Defenders for Health: Immune System Basics
Updated: Apr 30
The human body is a remarkable machine. What makes it especially unique is its immune system. When we get sick, our immune system kicks into gear to help us get better.
Think of your body like a military force sending out defender cells to neutralize the enemy whether it's a bacteria, virus, fungi or physical injury. Our body's first line of defense includes the skin and nose. Skin provides a physical barrier and the nose and upper airway use cilia (fine hairs) and mucus ("snot").
The immune system's defender cells are mostly made in the bone marrow and thymus gland and are known by names such as T and B lymphocytes, macrophages, eosinophils and neutrophils. Signs that your immune system has been activated include elevated temperature (fever), swelling, bruising, fatigue, runny nose, cough, etc. When the body is sick or injured, it causes inflammation. Inflammation primes the body to focus exclusively on fighting whatever ails it and to conserve energy in the process. That's probably why we find ourselves in bed when we don't feel well; our body is using its energy to fight illness or injury.
While these immune defense cells work 24/7 for us, we don't realize it unless there is a significant illness or injury affecting us. Sometimes, however, they remain on full-alert when there is no threat and that is known to cause a condition known as chronic inflammation. Chronic inflammation is a blanket term that encompasses many chronic diseases such as systemic lupus erythematosus (SLE), rheumatoid arthritis (RA), diabetes, Hashimoto's Thyroiditis, Multiple Sclerosis (MS) and more. Researchers are discovering that many of today's mental and physical issues may be rooted in chronic inflammation. On the upside, much of it can be improved by good nutrition, medications, exercise and social support such as psychotherapy, hobbies and friendships.
Innate and Adaptive Immune System
Our body has two primary types of immune systems: Innate and adaptive. The innate immune system is inherited or the one we're born with. Our adaptive immune system is the one we develop after living and being exposed to a host of viruses, bacterias and toxins and developing antibodies to the offending agent. Both these immune systems work together. One way that immunizations work is by exposing us to “germs” in a controlled way so that we naturally develop antibodies. In this way when we are exposed to the germ in the real world, we either have a much less vigorous immune response or none at all.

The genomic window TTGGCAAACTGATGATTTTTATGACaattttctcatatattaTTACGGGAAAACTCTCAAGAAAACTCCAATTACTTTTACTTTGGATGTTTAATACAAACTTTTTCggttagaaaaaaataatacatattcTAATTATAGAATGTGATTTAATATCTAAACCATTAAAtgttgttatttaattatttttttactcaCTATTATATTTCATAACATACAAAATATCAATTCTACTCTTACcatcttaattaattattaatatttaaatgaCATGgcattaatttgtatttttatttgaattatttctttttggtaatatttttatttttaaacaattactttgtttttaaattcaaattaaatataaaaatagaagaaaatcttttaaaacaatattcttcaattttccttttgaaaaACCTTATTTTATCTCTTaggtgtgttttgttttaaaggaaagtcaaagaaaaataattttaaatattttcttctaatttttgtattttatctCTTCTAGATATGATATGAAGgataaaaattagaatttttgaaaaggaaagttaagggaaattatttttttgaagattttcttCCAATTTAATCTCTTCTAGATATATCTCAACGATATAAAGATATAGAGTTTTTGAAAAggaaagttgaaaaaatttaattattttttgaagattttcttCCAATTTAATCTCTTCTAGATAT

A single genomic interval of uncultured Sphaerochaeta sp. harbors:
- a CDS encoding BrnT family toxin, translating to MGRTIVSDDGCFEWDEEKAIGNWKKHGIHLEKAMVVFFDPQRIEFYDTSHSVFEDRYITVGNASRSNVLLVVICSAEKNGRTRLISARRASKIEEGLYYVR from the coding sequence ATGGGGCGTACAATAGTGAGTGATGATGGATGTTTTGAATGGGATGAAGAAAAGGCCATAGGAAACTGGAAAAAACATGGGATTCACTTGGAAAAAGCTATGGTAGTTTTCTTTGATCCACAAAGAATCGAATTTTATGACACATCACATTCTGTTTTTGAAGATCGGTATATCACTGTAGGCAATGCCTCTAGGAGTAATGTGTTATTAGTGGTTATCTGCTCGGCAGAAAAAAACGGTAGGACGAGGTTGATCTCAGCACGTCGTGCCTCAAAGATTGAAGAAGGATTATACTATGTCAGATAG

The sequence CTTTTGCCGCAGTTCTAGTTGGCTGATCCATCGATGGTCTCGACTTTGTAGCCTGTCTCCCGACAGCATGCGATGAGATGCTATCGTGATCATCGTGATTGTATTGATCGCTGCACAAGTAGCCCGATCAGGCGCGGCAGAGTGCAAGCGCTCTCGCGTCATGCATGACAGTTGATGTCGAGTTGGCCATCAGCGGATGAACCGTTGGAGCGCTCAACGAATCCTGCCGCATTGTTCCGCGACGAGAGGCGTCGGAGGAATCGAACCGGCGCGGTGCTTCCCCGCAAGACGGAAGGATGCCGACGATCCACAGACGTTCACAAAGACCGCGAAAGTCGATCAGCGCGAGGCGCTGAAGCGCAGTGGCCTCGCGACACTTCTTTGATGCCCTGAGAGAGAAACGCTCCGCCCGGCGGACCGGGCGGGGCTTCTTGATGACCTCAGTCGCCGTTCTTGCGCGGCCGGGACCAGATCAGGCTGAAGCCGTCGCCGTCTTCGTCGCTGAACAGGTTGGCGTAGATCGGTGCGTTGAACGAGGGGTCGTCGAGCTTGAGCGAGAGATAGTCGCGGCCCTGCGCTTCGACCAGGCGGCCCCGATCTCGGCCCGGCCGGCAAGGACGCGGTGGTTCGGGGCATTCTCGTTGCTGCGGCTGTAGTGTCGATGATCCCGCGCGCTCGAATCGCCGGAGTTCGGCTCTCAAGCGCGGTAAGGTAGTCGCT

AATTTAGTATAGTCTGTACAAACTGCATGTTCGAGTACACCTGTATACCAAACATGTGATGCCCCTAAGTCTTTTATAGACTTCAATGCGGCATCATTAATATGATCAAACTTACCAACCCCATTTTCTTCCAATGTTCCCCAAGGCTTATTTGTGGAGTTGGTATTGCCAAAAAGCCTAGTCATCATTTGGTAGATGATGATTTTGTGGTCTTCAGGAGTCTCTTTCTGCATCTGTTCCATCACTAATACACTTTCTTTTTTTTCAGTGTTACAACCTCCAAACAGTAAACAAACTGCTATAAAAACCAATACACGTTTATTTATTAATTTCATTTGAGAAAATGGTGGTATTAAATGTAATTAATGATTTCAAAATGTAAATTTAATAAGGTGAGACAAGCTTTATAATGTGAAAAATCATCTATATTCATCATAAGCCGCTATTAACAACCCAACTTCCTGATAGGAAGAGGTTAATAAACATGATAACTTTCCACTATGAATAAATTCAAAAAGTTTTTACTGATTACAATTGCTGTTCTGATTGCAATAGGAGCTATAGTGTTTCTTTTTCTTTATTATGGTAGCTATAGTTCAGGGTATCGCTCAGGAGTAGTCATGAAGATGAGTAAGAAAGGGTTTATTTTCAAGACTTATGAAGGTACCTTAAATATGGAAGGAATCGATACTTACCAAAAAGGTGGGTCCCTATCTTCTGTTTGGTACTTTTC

As a living creature, we are constantly exposed to environmental toxins for which we have no control. This is why it is so important to help our immune system remain strong. Small improvements are usually sustainable ways to improve health and should never be underestimated. This includes ensuring a diet full of seasonal fruits and vegetables that are preferably organic. Reducing or eliminating nicotine products like cigarettes, vapes and cigars helps remove unnecessary exposure to chemical toxins as today's tobacco products are full of pesticides and other chemicals. Junk foods that are highly processed are not only full of inflammatory seed oils but preservatives that the body interprets as threats. And while a soda may be refreshing treat, it's shouldn't be a daily drink as it's also full of both chemicals and sugar, which can contribute to chronic inflammation. It is thought to be a dangerous habit contributing to both obesity and diabetes today.
Caring for your immune system means having a healthcare provider who knows you, your family history and your lifestyle. They can help direct you to lifestyle improvements that will help ensure a strong immune system or manage the medical aspects of helping you live a healthy and happy life. Don't have one? Internal Medicine Specialists is just a phone call or email away so let us know how we can help you and your immune system!